This political environment characterised by greater volatility can have significant repercussions for how those in government act. In particular, greater electoral competition can lead them to propose more nearsighted policies in an attempt to stay in power, even if this leads to adverse consequences in the medium term for the economy as a whole. That said, this could also lead them to focus on policies and reforms that are important for the medium term, if it is clear that they are not going to be re-elected. Which of these two effects dominates? The evidence seems to indicate that it is the former (see first chart). This is not surprising if we consider that it is quite natural for policy-makers to resort to using a wide range of methods to extend their mandate. In effect, the correlation between the Bertelsmann institute’s policy performance SGI index, which measures the degree of reforms that countries need in the medium term, and electoral volatility is clearly negative.

The second factor that we analysed is the trend in political polarisation, understood as the degree to which political parties stray from centrist positions. The results leave no room for doubt: political polarisation has increased significantly in the advanced countries since the financial crisis. This is intimately linked to the increase in volatility and the rise of new populist formations with positions skewed to the right and left of the political spectrum.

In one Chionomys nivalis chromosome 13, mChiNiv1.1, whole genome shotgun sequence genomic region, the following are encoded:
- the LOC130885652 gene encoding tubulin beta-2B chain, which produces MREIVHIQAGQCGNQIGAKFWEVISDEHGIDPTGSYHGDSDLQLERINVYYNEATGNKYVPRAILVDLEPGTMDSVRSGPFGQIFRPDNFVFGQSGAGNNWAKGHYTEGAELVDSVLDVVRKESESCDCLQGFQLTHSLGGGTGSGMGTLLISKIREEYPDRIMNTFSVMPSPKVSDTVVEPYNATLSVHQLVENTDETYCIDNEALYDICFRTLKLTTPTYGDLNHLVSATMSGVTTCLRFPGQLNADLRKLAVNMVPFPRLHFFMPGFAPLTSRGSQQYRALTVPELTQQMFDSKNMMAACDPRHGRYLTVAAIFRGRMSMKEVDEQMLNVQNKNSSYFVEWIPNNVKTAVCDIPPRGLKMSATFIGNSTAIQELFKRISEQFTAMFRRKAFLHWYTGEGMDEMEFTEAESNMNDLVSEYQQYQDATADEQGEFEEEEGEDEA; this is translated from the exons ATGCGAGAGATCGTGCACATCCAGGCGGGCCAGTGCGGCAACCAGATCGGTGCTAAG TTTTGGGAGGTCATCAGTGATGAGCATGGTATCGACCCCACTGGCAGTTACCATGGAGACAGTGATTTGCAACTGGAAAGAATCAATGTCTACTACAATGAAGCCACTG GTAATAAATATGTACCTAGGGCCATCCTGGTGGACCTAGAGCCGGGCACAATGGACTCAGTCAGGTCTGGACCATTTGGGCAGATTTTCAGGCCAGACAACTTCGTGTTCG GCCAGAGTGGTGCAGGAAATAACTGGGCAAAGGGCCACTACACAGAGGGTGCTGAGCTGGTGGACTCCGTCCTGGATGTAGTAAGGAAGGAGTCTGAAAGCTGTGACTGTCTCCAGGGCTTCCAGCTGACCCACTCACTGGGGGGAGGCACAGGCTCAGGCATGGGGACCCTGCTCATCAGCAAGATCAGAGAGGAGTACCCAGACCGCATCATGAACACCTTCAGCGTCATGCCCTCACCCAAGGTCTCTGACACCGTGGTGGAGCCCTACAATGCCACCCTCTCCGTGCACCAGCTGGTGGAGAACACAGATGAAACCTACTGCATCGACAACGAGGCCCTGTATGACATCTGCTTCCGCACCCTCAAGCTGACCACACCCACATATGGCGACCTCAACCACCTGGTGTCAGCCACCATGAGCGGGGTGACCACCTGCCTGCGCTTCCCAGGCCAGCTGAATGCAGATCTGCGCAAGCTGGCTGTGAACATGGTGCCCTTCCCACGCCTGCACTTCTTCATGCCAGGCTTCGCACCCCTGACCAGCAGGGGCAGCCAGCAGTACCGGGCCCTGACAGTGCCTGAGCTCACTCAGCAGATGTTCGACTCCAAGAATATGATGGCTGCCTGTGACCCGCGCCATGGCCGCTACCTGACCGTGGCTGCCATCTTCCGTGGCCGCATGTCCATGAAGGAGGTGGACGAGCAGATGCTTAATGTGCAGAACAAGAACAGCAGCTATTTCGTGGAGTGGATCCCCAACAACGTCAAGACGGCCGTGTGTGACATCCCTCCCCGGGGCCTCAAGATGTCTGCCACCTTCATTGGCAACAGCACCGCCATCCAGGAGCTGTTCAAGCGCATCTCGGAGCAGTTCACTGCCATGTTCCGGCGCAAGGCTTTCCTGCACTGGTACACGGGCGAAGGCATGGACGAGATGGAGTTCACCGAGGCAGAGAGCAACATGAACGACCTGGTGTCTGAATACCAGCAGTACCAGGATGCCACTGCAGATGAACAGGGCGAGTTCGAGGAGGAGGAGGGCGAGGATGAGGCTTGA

The most interesting consequences of this greater polarisation arise in the trade-off between nearsighted policies and serious reforms. In this regard, the report by Bertelsmann2 documents that the increase in polarisation hinders the scope for broad political consensus, thereby hampering the possibility of implementing reforms focused on the medium term. However, this type of conclusion is not entirely novel: back in 2012, a study3 documented that greater political polarisation was linked to lower quality of government. This effect seemed particularly important in young democracies.

In addition, the rise of populism is shrinking the room for promoting longer-term reforms, instead favouring an increase in nearsighted policies such as protectionism. In this regard, a recent study builds an index that measures the degree of economic protection in the policies of European political parties (including trade barriers and immigration), and another that measures the extent to which policies that are important for the long term are left out. The results show that, on average, the economic protection index of populist parties was 34% higher than the average for all European parties, while their index for leaving out important long-term policies is 24% higher than that of the total sample (see second chart).